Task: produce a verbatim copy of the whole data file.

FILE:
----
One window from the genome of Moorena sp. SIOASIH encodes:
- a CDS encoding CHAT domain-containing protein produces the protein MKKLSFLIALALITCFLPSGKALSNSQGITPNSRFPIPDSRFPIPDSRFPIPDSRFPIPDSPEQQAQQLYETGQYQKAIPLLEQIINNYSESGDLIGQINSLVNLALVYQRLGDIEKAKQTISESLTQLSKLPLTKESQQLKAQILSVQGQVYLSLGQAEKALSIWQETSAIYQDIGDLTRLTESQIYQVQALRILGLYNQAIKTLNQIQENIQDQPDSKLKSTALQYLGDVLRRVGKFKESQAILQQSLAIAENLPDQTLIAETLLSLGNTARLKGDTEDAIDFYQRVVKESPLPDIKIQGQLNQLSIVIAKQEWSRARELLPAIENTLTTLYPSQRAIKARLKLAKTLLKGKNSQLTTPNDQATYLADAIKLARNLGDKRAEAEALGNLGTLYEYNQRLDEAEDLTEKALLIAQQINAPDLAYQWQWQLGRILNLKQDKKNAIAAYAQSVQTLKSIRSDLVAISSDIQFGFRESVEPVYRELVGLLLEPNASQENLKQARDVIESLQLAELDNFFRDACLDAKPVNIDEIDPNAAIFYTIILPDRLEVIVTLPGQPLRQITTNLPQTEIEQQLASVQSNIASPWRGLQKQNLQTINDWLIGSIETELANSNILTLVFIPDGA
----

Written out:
One window from the genome of Moorena sp. SIOASIH encodes:
- a CDS encoding CHAT domain-containing protein produces the protein MKKLSFLIALALITCFLPSGKALSNSQGITPNSRFPIPDSRFPIPDSRFPIPDSRFPIPDSPEQQAQQLYETGQYQKAIPLLEQIINNYSESGDLIGQINSLVNLALVYQRLGDIEKAKQTISESLTQLSKLPLTKESQQLKAQILSVQGQVYLSLGQAEKALSIWQETSAIYQDIGDLTRLTESQIYQVQALRILGLYNQAIKTLNQIQENIQDQPDSKLKSTALQYLGDVLRRVGKFKESQAILQQSLAIAENLPDQTLIAETLLSLGNTARLKGDTEDAIDFYQRVVKESPLPDIKIQGQLNQLSIVIAKQEWSRARELLPAIENTLTTLYPSQRAIKARLKLAKTLLKGKNSQLTTPNDQATYLADAIKLARNLGDKRAEAEALGNLGTLYEYNQRLDEAEDLTEKALLIAQQINAPDLAYQWQWQLGRILNLKQDKKNAIAAYAQSVQTLKSIRSDLVAISSDIQFGFRESVEPVYRELVGLLLEPNASQENLKQARDVIESLQLAELDNFFRDACLDAKPVNIDEIDPNAAIFYTIILPDRLEVIVTLPGQPLRQITTNLPQTEIEQQLASVQSNIASPWRGLQKQNLQTINDWLIGSIETELANSNILTLVFIPDGA